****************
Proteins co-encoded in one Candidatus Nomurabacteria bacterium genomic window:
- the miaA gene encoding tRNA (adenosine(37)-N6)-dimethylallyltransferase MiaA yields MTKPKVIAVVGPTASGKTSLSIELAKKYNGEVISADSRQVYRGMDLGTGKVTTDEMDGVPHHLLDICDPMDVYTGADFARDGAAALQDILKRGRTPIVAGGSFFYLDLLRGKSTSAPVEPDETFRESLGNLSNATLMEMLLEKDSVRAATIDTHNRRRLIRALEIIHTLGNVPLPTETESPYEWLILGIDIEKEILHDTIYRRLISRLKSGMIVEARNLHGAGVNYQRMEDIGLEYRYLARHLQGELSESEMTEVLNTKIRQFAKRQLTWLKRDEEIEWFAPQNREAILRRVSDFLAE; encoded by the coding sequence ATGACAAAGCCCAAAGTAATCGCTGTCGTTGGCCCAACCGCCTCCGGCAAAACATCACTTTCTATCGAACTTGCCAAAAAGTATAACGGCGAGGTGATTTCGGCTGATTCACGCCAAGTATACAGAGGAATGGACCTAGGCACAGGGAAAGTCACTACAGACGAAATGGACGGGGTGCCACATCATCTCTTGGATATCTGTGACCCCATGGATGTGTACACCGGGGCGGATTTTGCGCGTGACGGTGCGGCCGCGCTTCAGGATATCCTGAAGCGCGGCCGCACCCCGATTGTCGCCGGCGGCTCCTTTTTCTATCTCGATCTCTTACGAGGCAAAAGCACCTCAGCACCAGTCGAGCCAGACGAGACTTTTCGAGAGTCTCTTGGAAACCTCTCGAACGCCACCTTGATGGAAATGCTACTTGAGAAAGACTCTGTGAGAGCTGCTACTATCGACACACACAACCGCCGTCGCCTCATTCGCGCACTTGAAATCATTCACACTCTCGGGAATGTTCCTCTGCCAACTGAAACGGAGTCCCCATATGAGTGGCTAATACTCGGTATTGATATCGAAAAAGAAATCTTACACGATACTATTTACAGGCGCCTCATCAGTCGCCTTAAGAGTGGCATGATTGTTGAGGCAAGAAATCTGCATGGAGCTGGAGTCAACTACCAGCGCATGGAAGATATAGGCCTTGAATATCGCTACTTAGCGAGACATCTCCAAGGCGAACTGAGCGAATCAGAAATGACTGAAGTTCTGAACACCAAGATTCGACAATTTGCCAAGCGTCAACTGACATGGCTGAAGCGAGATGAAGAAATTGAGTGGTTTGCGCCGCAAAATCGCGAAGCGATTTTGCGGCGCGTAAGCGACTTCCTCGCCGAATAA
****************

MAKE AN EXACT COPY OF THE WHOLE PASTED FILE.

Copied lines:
Proteins co-encoded in one Candidatus Nomurabacteria bacterium genomic window:
- the miaA gene encoding tRNA (adenosine(37)-N6)-dimethylallyltransferase MiaA yields MTKPKVIAVVGPTASGKTSLSIELAKKYNGEVISADSRQVYRGMDLGTGKVTTDEMDGVPHHLLDICDPMDVYTGADFARDGAAALQDILKRGRTPIVAGGSFFYLDLLRGKSTSAPVEPDETFRESLGNLSNATLMEMLLEKDSVRAATIDTHNRRRLIRALEIIHTLGNVPLPTETESPYEWLILGIDIEKEILHDTIYRRLISRLKSGMIVEARNLHGAGVNYQRMEDIGLEYRYLARHLQGELSESEMTEVLNTKIRQFAKRQLTWLKRDEEIEWFAPQNREAILRRVSDFLAE; encoded by the coding sequence ATGACAAAGCCCAAAGTAATCGCTGTCGTTGGCCCAACCGCCTCCGGCAAAACATCACTTTCTATCGAACTTGCCAAAAAGTATAACGGCGAGGTGATTTCGGCTGATTCACGCCAAGTATACAGAGGAATGGACCTAGGCACAGGGAAAGTCACTACAGACGAAATGGACGGGGTGCCACATCATCTCTTGGATATCTGTGACCCCATGGATGTGTACACCGGGGCGGATTTTGCGCGTGACGGTGCGGCCGCGCTTCAGGATATCCTGAAGCGCGGCCGCACCCCGATTGTCGCCGGCGGCTCCTTTTTCTATCTCGATCTCTTACGAGGCAAAAGCACCTCAGCACCAGTCGAGCCAGACGAGACTTTTCGAGAGTCTCTTGGAAACCTCTCGAACGCCACCTTGATGGAAATGCTACTTGAGAAAGACTCTGTGAGAGCTGCTACTATCGACACACACAACCGCCGTCGCCTCATTCGCGCACTTGAAATCATTCACACTCTCGGGAATGTTCCTCTGCCAACTGAAACGGAGTCCCCATATGAGTGGCTAATACTCGGTATTGATATCGAAAAAGAAATCTTACACGATACTATTTACAGGCGCCTCATCAGTCGCCTTAAGAGTGGCATGATTGTTGAGGCAAGAAATCTGCATGGAGCTGGAGTCAACTACCAGCGCATGGAAGATATAGGCCTTGAATATCGCTACTTAGCGAGACATCTCCAAGGCGAACTGAGCGAATCAGAAATGACTGAAGTTCTGAACACCAAGATTCGACAATTTGCCAAGCGTCAACTGACATGGCTGAAGCGAGATGAAGAAATTGAGTGGTTTGCGCCGCAAAATCGCGAAGCGATTTTGCGGCGCGTAAGCGACTTCCTCGCCGAATAA